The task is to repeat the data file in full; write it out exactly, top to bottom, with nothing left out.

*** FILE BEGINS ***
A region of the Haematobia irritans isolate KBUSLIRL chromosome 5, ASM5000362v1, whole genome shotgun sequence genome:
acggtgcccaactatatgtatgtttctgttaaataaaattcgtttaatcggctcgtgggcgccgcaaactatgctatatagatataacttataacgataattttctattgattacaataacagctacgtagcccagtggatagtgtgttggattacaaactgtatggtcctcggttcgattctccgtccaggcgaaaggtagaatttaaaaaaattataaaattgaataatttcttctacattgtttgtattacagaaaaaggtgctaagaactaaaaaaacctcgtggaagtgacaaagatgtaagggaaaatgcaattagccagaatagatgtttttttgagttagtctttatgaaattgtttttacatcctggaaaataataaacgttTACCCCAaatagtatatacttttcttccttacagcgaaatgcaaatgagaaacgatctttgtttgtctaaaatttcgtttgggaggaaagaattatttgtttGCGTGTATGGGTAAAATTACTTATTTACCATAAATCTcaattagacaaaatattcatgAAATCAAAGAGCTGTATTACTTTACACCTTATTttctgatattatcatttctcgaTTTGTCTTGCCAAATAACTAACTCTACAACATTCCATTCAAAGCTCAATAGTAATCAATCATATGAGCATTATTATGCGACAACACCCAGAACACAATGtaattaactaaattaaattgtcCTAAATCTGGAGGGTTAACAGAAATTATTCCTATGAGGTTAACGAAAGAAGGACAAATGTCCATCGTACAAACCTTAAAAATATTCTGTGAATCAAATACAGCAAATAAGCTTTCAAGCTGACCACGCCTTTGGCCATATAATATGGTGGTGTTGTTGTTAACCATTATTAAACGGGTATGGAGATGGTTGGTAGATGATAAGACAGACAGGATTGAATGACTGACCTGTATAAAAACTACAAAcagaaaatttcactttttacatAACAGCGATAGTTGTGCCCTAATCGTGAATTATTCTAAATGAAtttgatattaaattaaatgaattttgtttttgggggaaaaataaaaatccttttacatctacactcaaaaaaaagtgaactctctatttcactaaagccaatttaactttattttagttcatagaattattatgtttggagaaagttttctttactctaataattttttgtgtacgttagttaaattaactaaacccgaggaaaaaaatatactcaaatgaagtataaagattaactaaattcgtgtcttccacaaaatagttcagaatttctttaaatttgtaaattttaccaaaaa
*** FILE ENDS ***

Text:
A region of the Haematobia irritans isolate KBUSLIRL chromosome 5, ASM5000362v1, whole genome shotgun sequence genome:
acggtgcccaactatatgtatgtttctgttaaataaaattcgtttaatcggctcgtgggcgccgcaaactatgctatatagatataacttataacgataattttctattgattacaataacagctacgtagcccagtggatagtgtgttggattacaaactgtatggtcctcggttcgattctccgtccaggcgaaaggtagaatttaaaaaaattataaaattgaataatttcttctacattgtttgtattacagaaaaaggtgctaagaactaaaaaaacctcgtggaagtgacaaagatgtaagggaaaatgcaattagccagaatagatgtttttttgagttagtctttatgaaattgtttttacatcctggaaaataataaacgttTACCCCAaatagtatatacttttcttccttacagcgaaatgcaaatgagaaacgatctttgtttgtctaaaatttcgtttgggaggaaagaattatttgtttGCGTGTATGGGTAAAATTACTTATTTACCATAAATCTcaattagacaaaatattcatgAAATCAAAGAGCTGTATTACTTTACACCTTATTttctgatattatcatttctcgaTTTGTCTTGCCAAATAACTAACTCTACAACATTCCATTCAAAGCTCAATAGTAATCAATCATATGAGCATTATTATGCGACAACACCCAGAACACAATGtaattaactaaattaaattgtcCTAAATCTGGAGGGTTAACAGAAATTATTCCTATGAGGTTAACGAAAGAAGGACAAATGTCCATCGTACAAACCTTAAAAATATTCTGTGAATCAAATACAGCAAATAAGCTTTCAAGCTGACCACGCCTTTGGCCATATAATATGGTGGTGTTGTTGTTAACCATTATTAAACGGGTATGGAGATGGTTGGTAGATGATAAGACAGACAGGATTGAATGACTGACCTGTATAAAAACTACAAAcagaaaatttcactttttacatAACAGCGATAGTTGTGCCCTAATCGTGAATTATTCTAAATGAAtttgatattaaattaaatgaattttgtttttgggggaaaaataaaaatccttttacatctacactcaaaaaaaagtgaactctctatttcactaaagccaatttaactttattttagttcatagaattattatgtttggagaaagttttctttactctaataattttttgtgtacgttagttaaattaactaaacccgaggaaaaaaatatactcaaatgaagtataaagattaactaaattcgtgtcttccacaaaatagttcagaatttctttaaatttgtaaattttaccaaaaa